The role of motivational and volitional factors for self-regulated running training: Associations on the between- and within- person level
Scholz, U and Nagy, G and Schuez, BEC and Ziegelmann, JP, The role of motivational and volitional factors for self-regulated running training: Associations on the between- and within- person level, British Journal of Social Psychology, 47 pp. 421-439. ISSN 0144-6665 (2008) [Refereed Article]
Objectives. Most studies examine associations between social-cognitive variables
and self-regulated behavioural change across two or three occasions only. This study
adopts an innovative perspective by analysing associations across 11 occasions, which
allows examining patterns of associations both on the between- and within-person levels.
Method. Thirty initially untrained participants of a running training programme
completed 11 monthly questionnaires. All questionnaires assessed motivational and
volitional variables and self-reported running. Additionally, net running time of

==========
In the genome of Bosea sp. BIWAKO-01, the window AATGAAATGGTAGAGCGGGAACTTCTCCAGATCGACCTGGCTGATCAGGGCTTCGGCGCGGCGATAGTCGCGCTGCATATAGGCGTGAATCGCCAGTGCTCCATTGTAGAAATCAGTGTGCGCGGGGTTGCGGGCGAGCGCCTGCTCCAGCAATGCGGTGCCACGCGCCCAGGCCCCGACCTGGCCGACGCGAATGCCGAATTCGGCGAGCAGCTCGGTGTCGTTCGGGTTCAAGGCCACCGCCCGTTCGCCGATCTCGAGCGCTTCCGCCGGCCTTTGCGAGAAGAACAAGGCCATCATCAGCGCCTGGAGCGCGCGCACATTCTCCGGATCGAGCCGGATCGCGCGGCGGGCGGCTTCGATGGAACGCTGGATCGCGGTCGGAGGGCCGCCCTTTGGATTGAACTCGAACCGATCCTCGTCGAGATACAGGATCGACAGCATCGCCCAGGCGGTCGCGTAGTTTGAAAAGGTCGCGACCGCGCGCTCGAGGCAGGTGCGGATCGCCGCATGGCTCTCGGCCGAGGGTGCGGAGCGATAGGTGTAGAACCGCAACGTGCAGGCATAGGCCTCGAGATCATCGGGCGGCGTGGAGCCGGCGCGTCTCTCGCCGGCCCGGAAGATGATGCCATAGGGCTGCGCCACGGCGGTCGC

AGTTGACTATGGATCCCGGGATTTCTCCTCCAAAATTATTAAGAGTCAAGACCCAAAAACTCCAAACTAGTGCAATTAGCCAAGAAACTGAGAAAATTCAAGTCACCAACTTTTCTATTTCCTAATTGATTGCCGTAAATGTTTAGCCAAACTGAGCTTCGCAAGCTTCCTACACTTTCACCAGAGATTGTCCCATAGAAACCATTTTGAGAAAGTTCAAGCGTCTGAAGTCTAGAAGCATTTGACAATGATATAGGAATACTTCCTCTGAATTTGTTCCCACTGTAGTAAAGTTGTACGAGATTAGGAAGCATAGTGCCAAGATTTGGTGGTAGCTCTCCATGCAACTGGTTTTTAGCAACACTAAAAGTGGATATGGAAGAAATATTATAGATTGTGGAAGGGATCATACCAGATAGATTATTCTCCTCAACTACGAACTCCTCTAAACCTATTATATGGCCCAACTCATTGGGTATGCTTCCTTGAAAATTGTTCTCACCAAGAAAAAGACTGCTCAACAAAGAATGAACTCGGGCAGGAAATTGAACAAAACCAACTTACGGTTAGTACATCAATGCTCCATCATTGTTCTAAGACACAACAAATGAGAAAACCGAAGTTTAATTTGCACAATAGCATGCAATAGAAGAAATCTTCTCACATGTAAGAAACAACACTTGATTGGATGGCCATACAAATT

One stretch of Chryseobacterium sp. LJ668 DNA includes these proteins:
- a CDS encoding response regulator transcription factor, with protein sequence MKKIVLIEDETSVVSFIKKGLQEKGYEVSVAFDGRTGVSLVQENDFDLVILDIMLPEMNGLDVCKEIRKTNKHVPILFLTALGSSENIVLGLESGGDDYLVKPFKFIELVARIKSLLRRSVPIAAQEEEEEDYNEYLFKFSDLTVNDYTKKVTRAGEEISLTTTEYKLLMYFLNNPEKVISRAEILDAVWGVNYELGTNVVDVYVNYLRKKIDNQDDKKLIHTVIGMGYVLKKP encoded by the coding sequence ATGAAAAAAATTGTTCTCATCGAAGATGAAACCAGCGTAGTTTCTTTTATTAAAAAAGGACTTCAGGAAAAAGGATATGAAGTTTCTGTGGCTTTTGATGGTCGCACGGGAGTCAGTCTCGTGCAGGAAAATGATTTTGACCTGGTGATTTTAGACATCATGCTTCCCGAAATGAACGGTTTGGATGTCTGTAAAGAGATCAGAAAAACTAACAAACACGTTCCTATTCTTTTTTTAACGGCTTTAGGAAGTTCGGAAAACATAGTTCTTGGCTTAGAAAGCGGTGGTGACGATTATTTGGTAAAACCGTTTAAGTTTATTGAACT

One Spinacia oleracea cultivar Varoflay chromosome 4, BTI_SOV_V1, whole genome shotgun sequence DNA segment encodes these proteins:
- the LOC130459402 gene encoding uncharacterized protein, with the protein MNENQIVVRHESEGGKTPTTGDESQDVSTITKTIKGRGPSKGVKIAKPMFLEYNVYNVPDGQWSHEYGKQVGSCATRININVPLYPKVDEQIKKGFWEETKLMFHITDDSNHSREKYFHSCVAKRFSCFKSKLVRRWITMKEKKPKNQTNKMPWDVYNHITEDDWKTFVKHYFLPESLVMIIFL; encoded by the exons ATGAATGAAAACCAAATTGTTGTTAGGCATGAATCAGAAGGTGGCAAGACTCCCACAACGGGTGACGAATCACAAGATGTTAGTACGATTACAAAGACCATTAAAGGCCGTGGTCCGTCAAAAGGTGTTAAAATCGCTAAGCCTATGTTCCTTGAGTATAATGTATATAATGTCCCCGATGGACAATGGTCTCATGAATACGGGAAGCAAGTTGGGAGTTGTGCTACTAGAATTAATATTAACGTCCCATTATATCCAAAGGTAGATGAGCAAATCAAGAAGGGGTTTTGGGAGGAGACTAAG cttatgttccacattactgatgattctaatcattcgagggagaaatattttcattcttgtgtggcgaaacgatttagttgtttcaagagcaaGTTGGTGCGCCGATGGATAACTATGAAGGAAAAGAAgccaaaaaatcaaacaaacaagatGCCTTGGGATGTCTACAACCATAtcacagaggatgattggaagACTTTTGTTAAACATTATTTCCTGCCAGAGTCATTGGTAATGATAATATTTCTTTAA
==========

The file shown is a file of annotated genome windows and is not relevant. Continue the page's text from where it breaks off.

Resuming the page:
marathon, or half-marathon distance at the end of programme, was available.
Results. Self-efficacy turned out to be associated with intentions on the betweenand
within-person levels. Individual differences in change patterns and within-person
fluctuations in volitional variables, intentions, and self-efficacy turned out to be
consistently associated with change patterns and within-person fluctuations in selfregulated
running training over time and with successfully running marathon or halfmarathon
Conclusions. In contrast to examining only one facet of change, this study is the first
to differentiate two components of change in health behaviour self-regulation: a
systematic trend component, and a component representing within-person unsystematic
fluctuations. Thus, results of the present study provide a comprehensive picture
of the dynamic relations between motivational, volitional, and behavioural
characteristics which occur between and within persons.